LOBSTER: high-frequency, easy-to-use and latest limit order book data for your research.

learn more.


Logo of NASDAQ, Inc. Logo of University Vienna


Optimal order display in limit order markets with liquidity competition | May 28, 2017

 and Ulrich Horst of Universität Wien and Humboldt-Universität zu Berlin published and Article in Journal of Economic Dynamics and Control (April 2015)  with the titel Optimal order display in limit order markets with liquidity competition using LOBSTER data. Abstract:
Order display is associated with benefits and costs. Benefits arise from increased execution-priority, while costs are due to adverse market impact. We analyze a structural model of optimal order placement that captures trade-off between the costs and benefits of order display. For a benchmark model of pure liquidity competition, we give a closed-form solution for optimal display sizes. We show that competition in liquidity supply incentivizes the use of hidden orders to prevent losses due to over-bidding. Thus, because aggressive liquidity competition is more prevalent in liquid stocks, our model predicts that the proportion of hidden liquidity is higher in liquid markets. Our theoretical considerations ares supported by an empirical analysis using high-frequency order-message data from NASDAQ. We find that there are no benefits in hiding orders in il-liquid stocks, whereas the performance gains can be significant in liquid stocks.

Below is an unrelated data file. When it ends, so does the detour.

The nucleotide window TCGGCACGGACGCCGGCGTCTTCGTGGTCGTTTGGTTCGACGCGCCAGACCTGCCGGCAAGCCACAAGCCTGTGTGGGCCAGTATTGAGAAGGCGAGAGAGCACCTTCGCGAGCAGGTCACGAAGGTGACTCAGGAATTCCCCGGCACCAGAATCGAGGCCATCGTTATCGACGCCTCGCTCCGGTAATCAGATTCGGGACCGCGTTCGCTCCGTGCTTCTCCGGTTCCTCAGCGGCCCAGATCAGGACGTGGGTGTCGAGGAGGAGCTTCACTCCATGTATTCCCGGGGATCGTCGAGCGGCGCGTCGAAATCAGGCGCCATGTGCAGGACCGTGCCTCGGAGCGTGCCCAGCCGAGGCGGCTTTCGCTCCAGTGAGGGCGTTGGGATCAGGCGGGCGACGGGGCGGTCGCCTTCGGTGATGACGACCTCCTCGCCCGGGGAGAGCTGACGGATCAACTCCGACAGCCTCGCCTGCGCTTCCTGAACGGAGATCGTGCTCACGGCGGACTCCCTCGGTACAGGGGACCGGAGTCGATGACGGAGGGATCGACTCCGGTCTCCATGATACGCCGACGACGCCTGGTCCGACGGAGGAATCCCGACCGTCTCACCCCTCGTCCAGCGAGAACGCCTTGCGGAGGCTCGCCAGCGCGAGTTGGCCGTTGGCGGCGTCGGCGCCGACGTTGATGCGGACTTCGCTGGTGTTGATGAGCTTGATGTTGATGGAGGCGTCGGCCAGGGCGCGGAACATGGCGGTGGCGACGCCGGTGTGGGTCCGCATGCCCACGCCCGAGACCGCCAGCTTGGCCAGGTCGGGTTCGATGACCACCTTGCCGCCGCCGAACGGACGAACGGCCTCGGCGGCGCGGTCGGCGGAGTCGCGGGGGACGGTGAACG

go to blog.

Latency and Liquidity Provision in a Limit Order Book | April 18, 2017


Julius Bonart and Martin Gould  of Imperial College London published an Article in Quantitative Finance (April 2017) using LOBSTER data titled Latency and Liquidity Provision in a Limit Order Book. Abstract:

 We use a recent, high-quality data set from Nasdaq to perform an empirical analysis of order flow in a limit order book (LOB) before and after the arrival of a market order. For each of the stocks that we study, we identify a sequence of distinct phases across which the net flow of orders differs considerably. We note some of our results are consist with the widely reported phenomenon of stimulated refill, but that others are not. We therefore propose alternative mechanical and strategic motivations for the behaviour that we observe. Based on our findings, we argue that strategic liquidity providers consider both adverse selection and expected waiting costs when deciding how to act.


Read the working paper version here.

go to blog.

Conference: VieCo 2017, Vienna. | February 13, 2017

VieCo 2017 aims to bring together leading experts and practitioners in financial econometrics, financial statistics, quantitative financial economics as well as applied mathematical finance. It is jointly organized by the Department of Statistics and Operations Research of the University of Vienna, in cooperation with the Wolfgang Pauli Institute Vienna and the Department of Economics of the University of Copenhagen. The “Vienna–Copenhagen Conference on Financial Econometrics” will take place on March 9-11 2017 in Vienna.

LOBSTER will be present at the conference, if you like to get in touch please come to our desk during the poster session on friday or send an email to get in touch.

go to blog.

subscribe to our mailing list.